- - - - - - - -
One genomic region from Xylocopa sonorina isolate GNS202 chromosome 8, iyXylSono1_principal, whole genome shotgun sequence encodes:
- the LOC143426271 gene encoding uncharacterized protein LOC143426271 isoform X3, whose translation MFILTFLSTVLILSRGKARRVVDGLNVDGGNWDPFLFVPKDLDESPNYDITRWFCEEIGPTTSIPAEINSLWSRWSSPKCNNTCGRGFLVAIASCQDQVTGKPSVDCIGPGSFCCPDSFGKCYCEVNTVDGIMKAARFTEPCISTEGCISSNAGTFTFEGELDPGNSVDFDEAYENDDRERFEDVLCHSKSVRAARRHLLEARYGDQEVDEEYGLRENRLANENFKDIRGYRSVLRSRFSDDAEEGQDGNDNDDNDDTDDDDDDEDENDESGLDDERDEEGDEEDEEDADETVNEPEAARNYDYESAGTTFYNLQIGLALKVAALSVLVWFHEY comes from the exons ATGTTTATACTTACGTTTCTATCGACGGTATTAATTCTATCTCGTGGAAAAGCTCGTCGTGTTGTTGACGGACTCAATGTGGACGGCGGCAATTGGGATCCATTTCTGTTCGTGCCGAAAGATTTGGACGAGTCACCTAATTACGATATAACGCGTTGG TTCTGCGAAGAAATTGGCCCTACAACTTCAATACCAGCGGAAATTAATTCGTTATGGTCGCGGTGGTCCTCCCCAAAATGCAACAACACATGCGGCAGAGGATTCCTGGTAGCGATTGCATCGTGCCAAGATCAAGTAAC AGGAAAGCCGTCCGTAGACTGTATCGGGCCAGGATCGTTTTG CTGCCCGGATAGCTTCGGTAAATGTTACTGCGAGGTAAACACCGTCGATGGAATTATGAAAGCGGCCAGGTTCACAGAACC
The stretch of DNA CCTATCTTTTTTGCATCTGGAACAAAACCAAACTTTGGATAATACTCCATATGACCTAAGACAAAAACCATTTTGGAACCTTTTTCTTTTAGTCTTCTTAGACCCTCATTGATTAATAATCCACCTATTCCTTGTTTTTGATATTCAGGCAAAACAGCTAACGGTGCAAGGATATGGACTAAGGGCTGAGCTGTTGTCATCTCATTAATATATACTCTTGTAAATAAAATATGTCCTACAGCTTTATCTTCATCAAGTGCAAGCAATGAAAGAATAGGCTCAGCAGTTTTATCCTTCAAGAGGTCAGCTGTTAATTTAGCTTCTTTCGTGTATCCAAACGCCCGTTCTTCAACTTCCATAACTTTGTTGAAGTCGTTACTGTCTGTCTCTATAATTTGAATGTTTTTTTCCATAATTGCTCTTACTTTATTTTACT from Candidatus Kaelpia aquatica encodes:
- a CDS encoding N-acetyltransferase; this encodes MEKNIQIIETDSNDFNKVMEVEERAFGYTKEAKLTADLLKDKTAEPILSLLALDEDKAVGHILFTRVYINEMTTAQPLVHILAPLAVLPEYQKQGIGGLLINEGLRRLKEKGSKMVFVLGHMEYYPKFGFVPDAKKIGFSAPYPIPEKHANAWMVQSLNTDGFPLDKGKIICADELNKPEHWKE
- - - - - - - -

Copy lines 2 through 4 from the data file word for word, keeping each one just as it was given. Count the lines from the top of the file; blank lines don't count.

- the LOC143426271 gene encoding uncharacterized protein LOC143426271 isoform X3, whose translation MFILTFLSTVLILSRGKARRVVDGLNVDGGNWDPFLFVPKDLDESPNYDITRWFCEEIGPTTSIPAEINSLWSRWSSPKCNNTCGRGFLVAIASCQDQVTGKPSVDCIGPGSFCCPDSFGKCYCEVNTVDGIMKAARFTEPCISTEGCISSNAGTFTFEGELDPGNSVDFDEAYENDDRERFEDVLCHSKSVRAARRHLLEARYGDQEVDEEYGLRENRLANENFKDIRGYRSVLRSRFSDDAEEGQDGNDNDDNDDTDDDDDDEDENDESGLDDERDEEGDEEDEEDADETVNEPEAARNYDYESAGTTFYNLQIGLALKVAALSVLVWFHEY comes from the exons ATGTTTATACTTACGTTTCTATCGACGGTATTAATTCTATCTCGTGGAAAAGCTCGTCGTGTTGTTGACGGACTCAATGTGGACGGCGGCAATTGGGATCCATTTCTGTTCGTGCCGAAAGATTTGGACGAGTCACCTAATTACGATATAACGCGTTGG TTCTGCGAAGAAATTGGCCCTACAACTTCAATACCAGCGGAAATTAATTCGTTATGGTCGCGGTGGTCCTCCCCAAAATGCAACAACACATGCGGCAGAGGATTCCTGGTAGCGATTGCATCGTGCCAAGATCAAGTAAC AGGAAAGCCGTCCGTAGACTGTATCGGGCCAGGATCGTTTTG CTGCCCGGATAGCTTCGGTAAATGTTACTGCGAGGTAAACACCGTCGATGGAATTATGAAAGCGGCCAGGTTCACAGAACC
The stretch of DNA CCTATCTTTTTTGCATCTGGAACAAAACCAAACTTTGGATAATACTCCATATGACCTAAGACAAAAACCATTTTGGAACCTTTTTCTTTTAGTCTTCTTAGACCCTCATTGATTAATAATCCACCTATTCCTTGTTTTTGATATTCAGGCAAAACAGCTAACGGTGCAAGGATATGGACTAAGGGCTGAGCTGTTGTCATCTCATTAATATATACTCTTGTAAATAAAATATGTCCTACAGCTTTATCTTCATCAAGTGCAAGCAATGAAAGAATAGGCTCAGCAGTTTTATCCTTCAAGAGGTCAGCTGTTAATTTAGCTTCTTTCGTGTATCCAAACGCCCGTTCTTCAACTTCCATAACTTTGTTGAAGTCGTTACTGTCTGTCTCTATAATTTGAATGTTTTTTTCCATAATTGCTCTTACTTTATTTTACT from Candidatus Kaelpia aquatica encodes:
- a CDS encoding N-acetyltransferase; this encodes MEKNIQIIETDSNDFNKVMEVEERAFGYTKEAKLTADLLKDKTAEPILSLLALDEDKAVGHILFTRVYINEMTTAQPLVHILAPLAVLPEYQKQGIGGLLINEGLRRLKEKGSKMVFVLGHMEYYPKFGFVPDAKKIGFSAPYPIPEKHANAWMVQSLNTDGFPLDKGKIICADELNKPEHWKE